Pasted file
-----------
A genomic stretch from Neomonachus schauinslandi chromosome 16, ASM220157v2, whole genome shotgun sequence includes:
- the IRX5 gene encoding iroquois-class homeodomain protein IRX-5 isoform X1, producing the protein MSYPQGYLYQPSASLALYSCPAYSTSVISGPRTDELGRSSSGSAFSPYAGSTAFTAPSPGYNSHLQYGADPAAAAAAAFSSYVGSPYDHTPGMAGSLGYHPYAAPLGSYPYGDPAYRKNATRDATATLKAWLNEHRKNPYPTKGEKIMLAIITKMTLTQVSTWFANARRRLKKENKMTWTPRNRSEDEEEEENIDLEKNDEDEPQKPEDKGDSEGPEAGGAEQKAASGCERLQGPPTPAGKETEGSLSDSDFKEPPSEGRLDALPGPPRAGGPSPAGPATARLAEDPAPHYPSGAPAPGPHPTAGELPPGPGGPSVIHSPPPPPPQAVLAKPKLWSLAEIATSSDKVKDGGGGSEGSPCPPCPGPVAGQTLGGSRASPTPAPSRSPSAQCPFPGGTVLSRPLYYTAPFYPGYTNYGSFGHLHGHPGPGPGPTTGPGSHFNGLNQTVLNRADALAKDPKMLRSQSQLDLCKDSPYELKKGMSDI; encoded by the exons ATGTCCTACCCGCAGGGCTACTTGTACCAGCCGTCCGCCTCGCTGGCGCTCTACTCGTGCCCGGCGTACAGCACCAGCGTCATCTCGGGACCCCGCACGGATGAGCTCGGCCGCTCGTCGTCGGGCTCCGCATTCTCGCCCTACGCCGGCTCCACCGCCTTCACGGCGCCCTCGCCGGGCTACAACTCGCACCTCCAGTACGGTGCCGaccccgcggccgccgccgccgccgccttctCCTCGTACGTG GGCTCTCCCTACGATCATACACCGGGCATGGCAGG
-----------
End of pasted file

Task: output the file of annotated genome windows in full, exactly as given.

A genomic stretch from Neomonachus schauinslandi chromosome 16, ASM220157v2, whole genome shotgun sequence includes:
- the IRX5 gene encoding iroquois-class homeodomain protein IRX-5 isoform X1, producing the protein MSYPQGYLYQPSASLALYSCPAYSTSVISGPRTDELGRSSSGSAFSPYAGSTAFTAPSPGYNSHLQYGADPAAAAAAAFSSYVGSPYDHTPGMAGSLGYHPYAAPLGSYPYGDPAYRKNATRDATATLKAWLNEHRKNPYPTKGEKIMLAIITKMTLTQVSTWFANARRRLKKENKMTWTPRNRSEDEEEEENIDLEKNDEDEPQKPEDKGDSEGPEAGGAEQKAASGCERLQGPPTPAGKETEGSLSDSDFKEPPSEGRLDALPGPPRAGGPSPAGPATARLAEDPAPHYPSGAPAPGPHPTAGELPPGPGGPSVIHSPPPPPPQAVLAKPKLWSLAEIATSSDKVKDGGGGSEGSPCPPCPGPVAGQTLGGSRASPTPAPSRSPSAQCPFPGGTVLSRPLYYTAPFYPGYTNYGSFGHLHGHPGPGPGPTTGPGSHFNGLNQTVLNRADALAKDPKMLRSQSQLDLCKDSPYELKKGMSDI; encoded by the exons ATGTCCTACCCGCAGGGCTACTTGTACCAGCCGTCCGCCTCGCTGGCGCTCTACTCGTGCCCGGCGTACAGCACCAGCGTCATCTCGGGACCCCGCACGGATGAGCTCGGCCGCTCGTCGTCGGGCTCCGCATTCTCGCCCTACGCCGGCTCCACCGCCTTCACGGCGCCCTCGCCGGGCTACAACTCGCACCTCCAGTACGGTGCCGaccccgcggccgccgccgccgccgccttctCCTCGTACGTG GGCTCTCCCTACGATCATACACCGGGCATGGCAGG